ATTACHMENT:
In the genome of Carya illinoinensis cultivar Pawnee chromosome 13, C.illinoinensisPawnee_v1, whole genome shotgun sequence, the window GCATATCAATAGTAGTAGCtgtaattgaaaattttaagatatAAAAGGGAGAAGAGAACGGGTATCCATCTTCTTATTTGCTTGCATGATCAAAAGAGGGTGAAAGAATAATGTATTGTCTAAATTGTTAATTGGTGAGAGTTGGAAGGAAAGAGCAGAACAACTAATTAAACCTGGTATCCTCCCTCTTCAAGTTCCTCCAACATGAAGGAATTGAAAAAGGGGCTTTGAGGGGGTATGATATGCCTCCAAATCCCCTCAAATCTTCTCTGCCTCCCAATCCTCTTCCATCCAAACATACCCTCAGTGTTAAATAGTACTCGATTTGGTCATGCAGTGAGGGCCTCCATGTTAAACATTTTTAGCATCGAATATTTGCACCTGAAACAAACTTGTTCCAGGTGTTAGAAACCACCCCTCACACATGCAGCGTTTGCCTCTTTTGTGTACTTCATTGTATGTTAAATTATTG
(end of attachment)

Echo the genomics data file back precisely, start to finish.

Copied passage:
In the genome of Carya illinoinensis cultivar Pawnee chromosome 13, C.illinoinensisPawnee_v1, whole genome shotgun sequence, the window GCATATCAATAGTAGTAGCtgtaattgaaaattttaagatatAAAAGGGAGAAGAGAACGGGTATCCATCTTCTTATTTGCTTGCATGATCAAAAGAGGGTGAAAGAATAATGTATTGTCTAAATTGTTAATTGGTGAGAGTTGGAAGGAAAGAGCAGAACAACTAATTAAACCTGGTATCCTCCCTCTTCAAGTTCCTCCAACATGAAGGAATTGAAAAAGGGGCTTTGAGGGGGTATGATATGCCTCCAAATCCCCTCAAATCTTCTCTGCCTCCCAATCCTCTTCCATCCAAACATACCCTCAGTGTTAAATAGTACTCGATTTGGTCATGCAGTGAGGGCCTCCATGTTAAACATTTTTAGCATCGAATATTTGCACCTGAAACAAACTTGTTCCAGGTGTTAGAAACCACCCCTCACACATGCAGCGTTTGCCTCTTTTGTGTACTTCATTGTATGTTAAATTATTG